5. As long as schools have a policy of “classroom by classroom,” there will never be a clear expectation for student behavior. I used to be a fan of letting each teacher decide what works best in his/her classroom, but I’m over that. I’m tired of monitoring, tired of politely reminding, and tired of watching student anxiety levels increase. We have to set the limits for them because they cannot do this on their own.

Have thoughts? Please share them.


Americanah by Ngozi Adichie (2013) November 25, 2017

Filed under: book reviews,Fiction — Bean's Book Blog: books and beyond @ 8:52 pm
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Aside from a somewhat disappointing ending, I appreciated this story, specifically its Nigerian perspective of being a non-American black in America.  I don’t think I often enough distinguished the Black experience into its many subcategories, but I feel 81PwSNLlMpL

at the very least more informed now. In a nutshell, the story centers around Ifemelu who leaves Nigeria during her university years for America where she succeeds in school and in her career, becoming a successful blogger (though not without numerous setbacks in her early years, including unemployment and poverty).  Yet, she feels as if she never quite fits in. Left behind in Nigeria is her boyfriend, Obinze, who eventually emigrates to London but never escapes the pitfalls of undocumented life, eventually returning to Nigeria.  At times a little rambling, she tackles numerous issues in this book: Nigerian politics and corruption, immigration (US and England), race, interracial dating, love, and more. Good–but not great–writing, its rawness gave me a better understanding of the frustrations of each of these issues.  Perhaps what I liked most were the blog entries, the most interesting titled “Friendly Tips for the American Non-Black: How to React to an American Black Talking about Blackness.” So even though she’s a non-American Black, she has much to say about both the non-American Black experience and the American Black experience.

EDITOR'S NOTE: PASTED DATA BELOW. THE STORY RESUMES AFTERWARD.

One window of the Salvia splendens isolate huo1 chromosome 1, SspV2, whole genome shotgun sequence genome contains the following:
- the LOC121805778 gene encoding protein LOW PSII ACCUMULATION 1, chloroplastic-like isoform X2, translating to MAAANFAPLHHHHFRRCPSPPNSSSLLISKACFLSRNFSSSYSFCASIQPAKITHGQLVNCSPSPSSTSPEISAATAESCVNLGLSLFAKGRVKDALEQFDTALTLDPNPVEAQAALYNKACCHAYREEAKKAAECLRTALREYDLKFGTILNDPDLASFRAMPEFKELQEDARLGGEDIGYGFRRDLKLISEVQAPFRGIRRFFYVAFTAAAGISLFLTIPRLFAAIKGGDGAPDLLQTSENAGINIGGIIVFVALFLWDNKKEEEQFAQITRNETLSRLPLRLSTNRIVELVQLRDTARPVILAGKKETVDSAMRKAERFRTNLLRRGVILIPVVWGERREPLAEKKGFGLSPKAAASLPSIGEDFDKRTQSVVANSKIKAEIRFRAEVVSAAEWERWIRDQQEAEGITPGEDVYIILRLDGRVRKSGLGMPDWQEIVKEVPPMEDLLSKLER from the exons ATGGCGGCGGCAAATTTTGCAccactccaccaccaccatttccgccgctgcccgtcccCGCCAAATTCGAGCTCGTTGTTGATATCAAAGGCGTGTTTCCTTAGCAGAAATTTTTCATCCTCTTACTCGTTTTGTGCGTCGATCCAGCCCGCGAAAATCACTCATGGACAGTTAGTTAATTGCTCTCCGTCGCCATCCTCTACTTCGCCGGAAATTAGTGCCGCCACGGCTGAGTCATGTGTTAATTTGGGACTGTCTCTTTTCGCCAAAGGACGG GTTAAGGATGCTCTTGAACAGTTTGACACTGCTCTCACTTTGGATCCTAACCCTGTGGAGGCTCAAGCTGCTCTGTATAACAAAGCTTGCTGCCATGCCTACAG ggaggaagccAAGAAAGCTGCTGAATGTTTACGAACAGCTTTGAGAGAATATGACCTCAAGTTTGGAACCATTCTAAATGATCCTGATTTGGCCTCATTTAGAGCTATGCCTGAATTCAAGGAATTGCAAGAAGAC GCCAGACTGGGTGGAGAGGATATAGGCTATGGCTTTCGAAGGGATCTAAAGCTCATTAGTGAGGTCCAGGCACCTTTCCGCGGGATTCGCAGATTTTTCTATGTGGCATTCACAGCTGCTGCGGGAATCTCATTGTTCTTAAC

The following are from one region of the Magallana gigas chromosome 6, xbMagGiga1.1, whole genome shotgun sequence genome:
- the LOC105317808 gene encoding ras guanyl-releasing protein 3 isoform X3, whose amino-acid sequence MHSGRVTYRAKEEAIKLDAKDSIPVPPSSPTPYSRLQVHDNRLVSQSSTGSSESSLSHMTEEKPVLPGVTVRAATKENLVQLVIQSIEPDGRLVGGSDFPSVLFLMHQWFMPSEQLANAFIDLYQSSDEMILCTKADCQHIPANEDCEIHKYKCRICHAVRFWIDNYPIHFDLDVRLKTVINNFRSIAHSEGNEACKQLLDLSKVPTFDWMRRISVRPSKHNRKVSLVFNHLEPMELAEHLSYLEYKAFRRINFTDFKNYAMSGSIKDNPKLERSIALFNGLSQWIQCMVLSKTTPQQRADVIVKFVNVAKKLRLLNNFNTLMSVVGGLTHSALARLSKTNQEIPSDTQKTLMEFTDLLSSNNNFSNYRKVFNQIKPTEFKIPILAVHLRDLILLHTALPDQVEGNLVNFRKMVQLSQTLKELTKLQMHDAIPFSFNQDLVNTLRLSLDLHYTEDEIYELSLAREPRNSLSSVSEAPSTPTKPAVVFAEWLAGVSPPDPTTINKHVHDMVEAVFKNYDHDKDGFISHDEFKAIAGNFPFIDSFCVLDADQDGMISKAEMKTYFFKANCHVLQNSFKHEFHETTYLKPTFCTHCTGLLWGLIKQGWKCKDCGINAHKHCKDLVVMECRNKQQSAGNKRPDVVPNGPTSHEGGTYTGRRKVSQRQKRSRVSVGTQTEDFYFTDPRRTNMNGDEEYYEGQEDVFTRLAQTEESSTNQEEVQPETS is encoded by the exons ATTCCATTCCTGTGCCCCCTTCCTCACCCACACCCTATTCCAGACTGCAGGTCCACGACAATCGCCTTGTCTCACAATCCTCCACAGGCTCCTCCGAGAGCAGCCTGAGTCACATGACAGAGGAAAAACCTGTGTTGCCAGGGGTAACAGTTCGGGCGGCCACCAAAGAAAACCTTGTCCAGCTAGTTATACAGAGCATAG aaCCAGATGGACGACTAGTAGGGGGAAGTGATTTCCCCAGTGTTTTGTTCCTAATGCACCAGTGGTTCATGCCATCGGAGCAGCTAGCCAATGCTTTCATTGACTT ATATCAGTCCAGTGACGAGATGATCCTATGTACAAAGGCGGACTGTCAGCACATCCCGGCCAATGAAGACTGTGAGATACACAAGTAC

Technology in the Classroom

Filed under: Articles and Issues — Bean's Book Blog: books and beyond @ 6:46 pm